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Review: Frankenstein (City Lit Theatre)

By Chicagotheaterbeat @chitheaterbeat

Review: Frankenstein (City Lit Theatre)   

Adapted by Bo List  
Directed by Terry McCabe
at City Lit Theatre, 1020 W. Bryn Mawr (map)
thru Nov 4   |  tickets: $21-$28   |  more info
Check for half-price tickets 
   Read entire review



Disappointing adaptation of classic tale of scientific arrogance


Review: Frankenstein (City Lit Theatre)


City Lit Theatre presents



Review by Clint May 

This is the kind of universal story that hardly needs an introduction. So suffused into the cultural consciousness that it’s rarely read at the source. At this point, people have two visions of Frankenstein and his monster from two famous movies: one is James Whale’s 1931 Boris Karloff or Kenneth Branagh’s 1994 Robert De Niro. Anyone not familiar with the classic would be shocked to see what isn’t in the original (no lightning, no Igor, etc). Bo List’s new adaption hews closer to the later’s Gothic interpretation, complete with Mary Shelley’s Paradise Lost allusions for a more articulate Creation. It takes pieces from several other adaptations—and they are uncountable at this point—and like the good doctor himself, stitches them into a whole that is just slightly less shambling than Karloff’s rigor mortis induced advancements.

Review: Frankenstein (City Lit Theatre)
In the depths of the ice-encased north, Captain Walton (Sandy Elias) rescues a frozen Dr. Victor Frankenstein (Ed Krystosek). As he returns to consciousness, Victor learns of the captain’s fanatical need to reach the North Pole. Seeing a kindred spirit, he relates the tale of his own hubris and his undoing as a cautionary fable to his host. As a brilliant medical student in Ingolstadt, he had dared to create an affront to God. Rejecting his Creation, he soon finds it difficult to shake the penance for his Promethyean sin. The Creation finds his way to civilization, befriending a blind man (Eustace Allen), who instructs him with the Bible and some Milton before being killed by superstitious townspeople believing the monster to be a demon. The Creation’s descent to ‘fallen angel’ is complete when he begins to exact revenge on his father by killing his brother William (Daniel Pass), framing the nanny Justine (Catherine Gillespie) and murdering his father (also Sandy Elias). Driven to madness, the doctor gives in to his Creation’s demand to create a bride, but destroys her when realizing their potential to create a new race of ‘monsters.’ Promising to be ‘with [him] on his wedding night,” the monster runs off, only to return and murder his “stepmother” Elizabeth (Jennifer T. Grubb) on their honeymoon. Absconding to the frigid lands of the North, the doctor gives chase and it is here the story comes to the present.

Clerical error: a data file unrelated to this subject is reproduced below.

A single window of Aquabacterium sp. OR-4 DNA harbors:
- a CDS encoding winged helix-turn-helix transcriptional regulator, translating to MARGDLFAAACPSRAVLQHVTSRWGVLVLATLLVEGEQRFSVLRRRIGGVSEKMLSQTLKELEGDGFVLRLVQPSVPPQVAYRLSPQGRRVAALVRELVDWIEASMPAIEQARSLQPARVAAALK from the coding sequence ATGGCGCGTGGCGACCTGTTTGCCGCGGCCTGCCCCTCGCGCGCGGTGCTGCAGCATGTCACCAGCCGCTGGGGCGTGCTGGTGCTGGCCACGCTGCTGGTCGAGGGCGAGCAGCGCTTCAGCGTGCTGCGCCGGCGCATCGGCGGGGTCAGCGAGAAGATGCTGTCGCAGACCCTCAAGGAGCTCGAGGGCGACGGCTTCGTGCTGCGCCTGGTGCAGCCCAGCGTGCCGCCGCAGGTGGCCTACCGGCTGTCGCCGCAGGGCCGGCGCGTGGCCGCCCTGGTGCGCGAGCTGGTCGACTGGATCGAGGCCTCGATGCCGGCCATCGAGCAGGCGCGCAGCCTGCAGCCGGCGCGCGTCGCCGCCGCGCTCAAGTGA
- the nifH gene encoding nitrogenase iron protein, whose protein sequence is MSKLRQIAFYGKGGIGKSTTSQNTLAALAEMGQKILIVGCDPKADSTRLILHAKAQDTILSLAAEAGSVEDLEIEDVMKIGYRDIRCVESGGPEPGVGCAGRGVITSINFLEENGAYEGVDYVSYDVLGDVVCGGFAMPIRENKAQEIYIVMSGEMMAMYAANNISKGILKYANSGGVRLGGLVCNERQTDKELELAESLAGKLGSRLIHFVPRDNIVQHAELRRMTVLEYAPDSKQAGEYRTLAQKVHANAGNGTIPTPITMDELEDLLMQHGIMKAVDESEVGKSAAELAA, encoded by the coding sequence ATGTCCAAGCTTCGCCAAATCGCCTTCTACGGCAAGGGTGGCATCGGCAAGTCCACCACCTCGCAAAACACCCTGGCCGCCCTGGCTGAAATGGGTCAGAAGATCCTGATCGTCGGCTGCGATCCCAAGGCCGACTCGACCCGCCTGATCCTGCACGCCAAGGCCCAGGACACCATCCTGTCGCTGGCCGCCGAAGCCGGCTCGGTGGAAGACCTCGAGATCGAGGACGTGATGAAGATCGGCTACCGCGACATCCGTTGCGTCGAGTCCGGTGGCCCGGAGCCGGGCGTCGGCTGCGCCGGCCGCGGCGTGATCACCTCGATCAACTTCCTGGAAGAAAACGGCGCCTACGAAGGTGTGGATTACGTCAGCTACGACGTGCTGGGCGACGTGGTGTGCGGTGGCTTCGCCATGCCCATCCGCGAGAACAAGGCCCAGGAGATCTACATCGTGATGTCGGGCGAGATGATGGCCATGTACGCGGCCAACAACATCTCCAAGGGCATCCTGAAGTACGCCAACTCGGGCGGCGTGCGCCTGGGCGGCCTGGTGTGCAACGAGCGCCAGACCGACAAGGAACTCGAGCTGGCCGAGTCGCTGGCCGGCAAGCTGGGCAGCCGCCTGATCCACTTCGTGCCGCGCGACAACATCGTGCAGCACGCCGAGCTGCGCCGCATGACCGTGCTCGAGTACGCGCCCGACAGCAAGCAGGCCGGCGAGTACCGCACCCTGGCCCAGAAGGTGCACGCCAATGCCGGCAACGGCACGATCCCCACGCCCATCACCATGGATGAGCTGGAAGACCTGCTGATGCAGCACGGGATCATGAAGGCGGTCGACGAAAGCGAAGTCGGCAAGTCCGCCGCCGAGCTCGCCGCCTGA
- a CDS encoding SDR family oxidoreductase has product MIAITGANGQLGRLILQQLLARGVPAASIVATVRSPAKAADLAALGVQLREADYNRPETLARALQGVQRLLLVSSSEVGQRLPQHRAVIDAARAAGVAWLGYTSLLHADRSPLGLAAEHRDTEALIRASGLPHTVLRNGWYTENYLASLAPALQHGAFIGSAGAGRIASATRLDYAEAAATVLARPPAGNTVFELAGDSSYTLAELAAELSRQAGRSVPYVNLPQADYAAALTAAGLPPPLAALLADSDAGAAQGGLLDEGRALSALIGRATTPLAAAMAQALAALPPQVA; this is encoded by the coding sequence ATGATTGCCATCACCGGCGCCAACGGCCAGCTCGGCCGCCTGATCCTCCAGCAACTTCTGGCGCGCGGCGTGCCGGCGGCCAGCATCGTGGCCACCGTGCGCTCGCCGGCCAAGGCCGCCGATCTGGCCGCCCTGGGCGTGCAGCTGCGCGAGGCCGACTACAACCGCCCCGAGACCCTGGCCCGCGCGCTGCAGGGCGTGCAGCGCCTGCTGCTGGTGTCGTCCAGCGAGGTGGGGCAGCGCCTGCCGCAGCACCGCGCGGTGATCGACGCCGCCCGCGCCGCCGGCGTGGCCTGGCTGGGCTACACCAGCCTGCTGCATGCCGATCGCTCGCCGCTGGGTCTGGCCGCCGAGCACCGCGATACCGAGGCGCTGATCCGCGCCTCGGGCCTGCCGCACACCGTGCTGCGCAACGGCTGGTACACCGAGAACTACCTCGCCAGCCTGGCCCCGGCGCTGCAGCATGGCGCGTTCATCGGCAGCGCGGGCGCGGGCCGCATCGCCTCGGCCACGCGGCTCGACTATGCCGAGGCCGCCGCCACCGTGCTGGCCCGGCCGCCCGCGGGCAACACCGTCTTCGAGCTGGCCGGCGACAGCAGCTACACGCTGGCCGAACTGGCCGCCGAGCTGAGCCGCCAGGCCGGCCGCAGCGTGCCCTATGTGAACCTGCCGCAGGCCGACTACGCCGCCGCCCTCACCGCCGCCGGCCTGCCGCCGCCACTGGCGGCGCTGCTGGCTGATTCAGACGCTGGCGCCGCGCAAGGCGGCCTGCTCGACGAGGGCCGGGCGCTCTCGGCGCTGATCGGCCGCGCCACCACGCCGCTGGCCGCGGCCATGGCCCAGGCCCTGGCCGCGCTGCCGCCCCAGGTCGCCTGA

City Lit’s production at times feels rushed, given how much story they must cover—line readings were clumsy and cardboard, as though being read from a teleprompter off stage. Bo List’s script lingers too long in the wrong places (Justine’s trial) and not nearly enough in some (Victor’s rejection of his creation, which has the emotional resonance of a person mourning a lost potato battery experiment). Krystosek’s Frankenstein lacks the range to go from idealistic scientist to desperate madman hellbent on revenge. As the Creature, Pracht fails to elicit sympathy for a rejected child whose nature precludes nurturing. Only Sandy Elias brings a sense of true characterization as the captain and Alphonse.